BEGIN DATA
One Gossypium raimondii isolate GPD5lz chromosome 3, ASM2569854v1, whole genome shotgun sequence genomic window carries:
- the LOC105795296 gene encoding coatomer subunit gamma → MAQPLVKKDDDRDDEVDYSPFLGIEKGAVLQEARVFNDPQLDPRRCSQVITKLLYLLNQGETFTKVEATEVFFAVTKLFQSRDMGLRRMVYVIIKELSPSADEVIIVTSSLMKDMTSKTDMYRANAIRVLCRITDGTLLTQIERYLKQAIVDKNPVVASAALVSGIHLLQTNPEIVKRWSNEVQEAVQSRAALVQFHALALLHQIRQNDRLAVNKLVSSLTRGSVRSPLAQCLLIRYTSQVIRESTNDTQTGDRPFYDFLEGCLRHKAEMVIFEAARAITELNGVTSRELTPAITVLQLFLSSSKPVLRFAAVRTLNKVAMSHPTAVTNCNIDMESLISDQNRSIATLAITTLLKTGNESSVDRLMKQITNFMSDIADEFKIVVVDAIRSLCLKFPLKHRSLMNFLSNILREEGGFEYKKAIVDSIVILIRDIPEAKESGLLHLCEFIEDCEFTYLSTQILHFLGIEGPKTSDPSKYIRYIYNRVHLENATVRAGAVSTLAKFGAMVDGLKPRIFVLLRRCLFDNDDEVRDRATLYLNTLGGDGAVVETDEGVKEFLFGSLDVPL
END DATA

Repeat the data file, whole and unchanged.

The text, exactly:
One Gossypium raimondii isolate GPD5lz chromosome 3, ASM2569854v1, whole genome shotgun sequence genomic window carries:
- the LOC105795296 gene encoding coatomer subunit gamma → MAQPLVKKDDDRDDEVDYSPFLGIEKGAVLQEARVFNDPQLDPRRCSQVITKLLYLLNQGETFTKVEATEVFFAVTKLFQSRDMGLRRMVYVIIKELSPSADEVIIVTSSLMKDMTSKTDMYRANAIRVLCRITDGTLLTQIERYLKQAIVDKNPVVASAALVSGIHLLQTNPEIVKRWSNEVQEAVQSRAALVQFHALALLHQIRQNDRLAVNKLVSSLTRGSVRSPLAQCLLIRYTSQVIRESTNDTQTGDRPFYDFLEGCLRHKAEMVIFEAARAITELNGVTSRELTPAITVLQLFLSSSKPVLRFAAVRTLNKVAMSHPTAVTNCNIDMESLISDQNRSIATLAITTLLKTGNESSVDRLMKQITNFMSDIADEFKIVVVDAIRSLCLKFPLKHRSLMNFLSNILREEGGFEYKKAIVDSIVILIRDIPEAKESGLLHLCEFIEDCEFTYLSTQILHFLGIEGPKTSDPSKYIRYIYNRVHLENATVRAGAVSTLAKFGAMVDGLKPRIFVLLRRCLFDNDDEVRDRATLYLNTLGGDGAVVETDEGVKEFLFGSLDVPL